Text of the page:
There’s something about the first warm days of spring, with the fresh breezes and the beautiful smell of flowers that makes us want to clean and freshen our spaces. Spring cleaning is a much needed and satisfying annual ritual, a time to make sure our homes and that we value is ship shape. As you dive into the big clean, don’t forget to give your jewelry some love. If you tend to use your mother’s or grandmother’s tricks of the cleaning trade, we have a few warnings regarding “old wives’ tales.” What tricks should you watch out for?
They are great for your pearly whites, but not your pearls or really any other type of jewelry. The abrasives in toothpaste can scratch the surface of metals and softer gemstones, while a toothbrush’s long handle allows you to place too much pressure on the piece you are cleaning.
Ammonia, denatured alcohol, acetone and other harsh cleaning agents can dull or pit the surface of softer gemstones. While ammonia or a cleaning agent like Mr. Clean can be effective in small concentrations, it is difficult to determine the correct ratio, which makes them a risky choice.
Bleach is not safe for cleaning jewelry. It can cause gold and other metal alloys to break down, irreparably damaging the piece. In fact, that is why it’s not a good idea to wear your jewelry while swimming or in a hot tub, because of the chlorine used to keep them clean.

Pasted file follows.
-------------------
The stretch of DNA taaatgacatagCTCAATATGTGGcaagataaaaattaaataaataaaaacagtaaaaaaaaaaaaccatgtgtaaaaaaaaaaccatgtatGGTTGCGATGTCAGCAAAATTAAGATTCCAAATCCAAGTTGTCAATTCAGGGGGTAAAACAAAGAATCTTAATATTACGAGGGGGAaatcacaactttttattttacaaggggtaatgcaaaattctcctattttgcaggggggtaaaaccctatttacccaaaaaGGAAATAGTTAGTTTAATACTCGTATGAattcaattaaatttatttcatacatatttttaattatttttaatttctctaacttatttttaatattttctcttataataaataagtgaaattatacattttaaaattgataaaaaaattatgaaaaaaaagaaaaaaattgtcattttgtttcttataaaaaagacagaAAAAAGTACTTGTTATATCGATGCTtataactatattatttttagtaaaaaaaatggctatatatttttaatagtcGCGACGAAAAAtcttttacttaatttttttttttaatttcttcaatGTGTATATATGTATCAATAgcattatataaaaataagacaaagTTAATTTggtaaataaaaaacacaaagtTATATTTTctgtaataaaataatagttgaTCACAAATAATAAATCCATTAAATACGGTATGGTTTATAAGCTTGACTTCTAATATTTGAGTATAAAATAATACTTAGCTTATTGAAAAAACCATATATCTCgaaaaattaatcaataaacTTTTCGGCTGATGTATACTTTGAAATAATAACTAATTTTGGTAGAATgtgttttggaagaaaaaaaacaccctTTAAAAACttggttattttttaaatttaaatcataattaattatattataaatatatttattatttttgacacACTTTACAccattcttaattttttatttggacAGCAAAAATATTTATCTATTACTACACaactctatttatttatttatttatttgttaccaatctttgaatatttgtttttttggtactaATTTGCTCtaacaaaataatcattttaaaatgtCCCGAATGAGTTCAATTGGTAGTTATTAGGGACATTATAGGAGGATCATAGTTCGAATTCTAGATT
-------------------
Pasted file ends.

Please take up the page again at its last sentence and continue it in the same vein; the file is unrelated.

While steam is an excellent way to clean jewelry (most jewelers use a steamer), placing your jewelry in a pot of boiling water is not a good idea. Your piece will come into contact with a hot metal surface, which can weaken or misshape the metal.
Lemon juice is too acidic and abrasive to safely clean jewelry, especially softer stones and silver.
The old wives are big fans of vinegar, and it is a great cleaning agent for many things, just not jewelry. Like lemon juice, it is too acidic, which is damaging to softer stones and to metal.
Baking soda, also known as bicarbonate of soda, is too alkaline and can damage your jewelry. Just as acidic substances can be damaging, so can those that are alkaline.
Consult your professional jeweler for recommended cleaning products formulated especially for cleaning jewelry. Fine jewelry cleaning formulas are generally safe for gold and platinum jewelry and those set with harder gemstones such as diamonds. A gentle jewelry cleaning formula is safe for all varieties of delicate and porous gemstones, including pearls, beads and even fashion jewelry. There are also cleaners specially formulated for cleaning silver pieces, and professional polishing cloths are excellent for removing tarnish and polishing gold, silver and platinum jewelry.
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